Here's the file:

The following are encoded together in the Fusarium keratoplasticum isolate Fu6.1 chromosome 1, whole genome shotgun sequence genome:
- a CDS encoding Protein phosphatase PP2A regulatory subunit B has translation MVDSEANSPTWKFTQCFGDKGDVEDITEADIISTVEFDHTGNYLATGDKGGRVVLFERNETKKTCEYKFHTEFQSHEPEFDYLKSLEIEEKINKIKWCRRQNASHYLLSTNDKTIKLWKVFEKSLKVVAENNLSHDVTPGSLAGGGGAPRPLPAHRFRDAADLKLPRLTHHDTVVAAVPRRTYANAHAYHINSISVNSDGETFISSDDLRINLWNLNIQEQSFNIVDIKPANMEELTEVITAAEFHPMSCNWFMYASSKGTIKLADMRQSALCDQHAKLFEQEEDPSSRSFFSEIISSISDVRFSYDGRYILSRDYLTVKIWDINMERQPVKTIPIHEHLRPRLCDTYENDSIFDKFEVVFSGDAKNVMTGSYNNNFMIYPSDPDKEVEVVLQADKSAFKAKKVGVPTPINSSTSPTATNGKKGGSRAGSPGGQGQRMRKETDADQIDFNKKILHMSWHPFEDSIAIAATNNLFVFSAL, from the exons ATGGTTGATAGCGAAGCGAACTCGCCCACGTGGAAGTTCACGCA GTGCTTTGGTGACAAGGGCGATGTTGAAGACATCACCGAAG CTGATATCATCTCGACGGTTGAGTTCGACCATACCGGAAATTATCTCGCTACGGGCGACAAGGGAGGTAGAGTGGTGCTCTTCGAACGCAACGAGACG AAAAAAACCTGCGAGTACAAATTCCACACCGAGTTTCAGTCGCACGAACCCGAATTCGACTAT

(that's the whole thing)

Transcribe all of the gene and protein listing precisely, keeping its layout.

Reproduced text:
The following are encoded together in the Fusarium keratoplasticum isolate Fu6.1 chromosome 1, whole genome shotgun sequence genome:
- a CDS encoding Protein phosphatase PP2A regulatory subunit B has translation MVDSEANSPTWKFTQCFGDKGDVEDITEADIISTVEFDHTGNYLATGDKGGRVVLFERNETKKTCEYKFHTEFQSHEPEFDYLKSLEIEEKINKIKWCRRQNASHYLLSTNDKTIKLWKVFEKSLKVVAENNLSHDVTPGSLAGGGGAPRPLPAHRFRDAADLKLPRLTHHDTVVAAVPRRTYANAHAYHINSISVNSDGETFISSDDLRINLWNLNIQEQSFNIVDIKPANMEELTEVITAAEFHPMSCNWFMYASSKGTIKLADMRQSALCDQHAKLFEQEEDPSSRSFFSEIISSISDVRFSYDGRYILSRDYLTVKIWDINMERQPVKTIPIHEHLRPRLCDTYENDSIFDKFEVVFSGDAKNVMTGSYNNNFMIYPSDPDKEVEVVLQADKSAFKAKKVGVPTPINSSTSPTATNGKKGGSRAGSPGGQGQRMRKETDADQIDFNKKILHMSWHPFEDSIAIAATNNLFVFSAL, from the exons ATGGTTGATAGCGAAGCGAACTCGCCCACGTGGAAGTTCACGCA GTGCTTTGGTGACAAGGGCGATGTTGAAGACATCACCGAAG CTGATATCATCTCGACGGTTGAGTTCGACCATACCGGAAATTATCTCGCTACGGGCGACAAGGGAGGTAGAGTGGTGCTCTTCGAACGCAACGAGACG AAAAAAACCTGCGAGTACAAATTCCACACCGAGTTTCAGTCGCACGAACCCGAATTCGACTAT